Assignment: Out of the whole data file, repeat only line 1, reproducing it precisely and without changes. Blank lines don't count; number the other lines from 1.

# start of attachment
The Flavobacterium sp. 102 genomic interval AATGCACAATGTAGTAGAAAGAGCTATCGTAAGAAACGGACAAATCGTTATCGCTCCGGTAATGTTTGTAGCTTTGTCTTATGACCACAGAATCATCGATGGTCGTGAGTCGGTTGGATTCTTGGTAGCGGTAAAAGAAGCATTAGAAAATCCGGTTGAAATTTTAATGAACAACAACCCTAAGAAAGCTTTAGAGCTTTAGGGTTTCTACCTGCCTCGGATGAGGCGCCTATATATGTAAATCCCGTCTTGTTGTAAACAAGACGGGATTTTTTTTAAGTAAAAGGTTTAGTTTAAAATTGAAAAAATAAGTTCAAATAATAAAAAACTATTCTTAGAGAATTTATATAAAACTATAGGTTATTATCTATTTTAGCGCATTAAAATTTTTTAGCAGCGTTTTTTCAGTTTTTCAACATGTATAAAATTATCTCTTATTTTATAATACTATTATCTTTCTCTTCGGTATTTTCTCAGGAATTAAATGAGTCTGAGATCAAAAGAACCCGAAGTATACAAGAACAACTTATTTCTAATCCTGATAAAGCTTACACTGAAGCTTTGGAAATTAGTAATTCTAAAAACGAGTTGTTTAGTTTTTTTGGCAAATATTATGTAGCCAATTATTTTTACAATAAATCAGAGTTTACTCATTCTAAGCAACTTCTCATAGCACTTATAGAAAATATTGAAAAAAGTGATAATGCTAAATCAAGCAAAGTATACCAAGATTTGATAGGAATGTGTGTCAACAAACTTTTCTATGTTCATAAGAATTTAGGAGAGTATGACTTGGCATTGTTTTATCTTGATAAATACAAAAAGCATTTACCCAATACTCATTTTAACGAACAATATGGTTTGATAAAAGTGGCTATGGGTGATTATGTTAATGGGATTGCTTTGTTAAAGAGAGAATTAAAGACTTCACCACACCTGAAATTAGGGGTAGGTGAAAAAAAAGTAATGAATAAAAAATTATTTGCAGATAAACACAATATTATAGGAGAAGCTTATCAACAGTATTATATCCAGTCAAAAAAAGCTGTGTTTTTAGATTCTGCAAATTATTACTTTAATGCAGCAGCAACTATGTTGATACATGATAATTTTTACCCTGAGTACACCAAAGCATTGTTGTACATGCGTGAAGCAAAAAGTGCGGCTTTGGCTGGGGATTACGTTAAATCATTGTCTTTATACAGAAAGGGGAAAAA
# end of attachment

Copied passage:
The Flavobacterium sp. 102 genomic interval AATGCACAATGTAGTAGAAAGAGCTATCGTAAGAAACGGACAAATCGTTATCGCTCCGGTAATGTTTGTAGCTTTGTCTTATGACCACAGAATCATCGATGGTCGTGAGTCGGTTGGATTCTTGGTAGCGGTAAAAGAAGCATTAGAAAATCCGGTTGAAATTTTAATGAACAACAACCCTAAGAAAGCTTTAGAGCTTTAGGGTTTCTACCTGCCTCGGATGAGGCGCCTATATATGTAAATCCCGTCTTGTTGTAAACAAGACGGGATTTTTTTTAAGTAAAAGGTTTAGTTTAAAATTGAAAAAATAAGTTCAAATAATAAAAAACTATTCTTAGAGAATTTATATAAAACTATAGGTTATTATCTATTTTAGCGCATTAAAATTTTTTAGCAGCGTTTTTTCAGTTTTTCAACATGTATAAAATTATCTCTTATTTTATAATACTATTATCTTTCTCTTCGGTATTTTCTCAGGAATTAAATGAGTCTGAGATCAAAAGAACCCGAAGTATACAAGAACAACTTATTTCTAATCCTGATAAAGCTTACACTGAAGCTTTGGAAATTAGTAATTCTAAAAACGAGTTGTTTAGTTTTTTTGGCAAATATTATGTAGCCAATTATTTTTACAATAAATCAGAGTTTACTCATTCTAAGCAACTTCTCATAGCACTTATAGAAAATATTGAAAAAAGTGATAATGCTAAATCAAGCAAAGTATACCAAGATTTGATAGGAATGTGTGTCAACAAACTTTTCTATGTTCATAAGAATTTAGGAGAGTATGACTTGGCATTGTTTTATCTTGATAAATACAAAAAGCATTTACCCAATACTCATTTTAACGAACAATATGGTTTGATAAAAGTGGCTATGGGTGATTATGTTAATGGGATTGCTTTGTTAAAGAGAGAATTAAAGACTTCACCACACCTGAAATTAGGGGTAGGTGAAAAAAAAGTAATGAATAAAAAATTATTTGCAGATAAACACAATATTATAGGAGAAGCTTATCAACAGTATTATATCCAGTCAAAAAAAGCTGTGTTTTTAGATTCTGCAAATTATTACTTTAATGCAGCAGCAACTATGTTGATACATGATAATTTTTACCCTGAGTACACCAAAGCATTGTTGTACATGCGTGAAGCAAAAAGTGCGGCTTTGGCTGGGGATTACGTTAAATCATTGTCTTTATACAGAAAGGGGAAAAA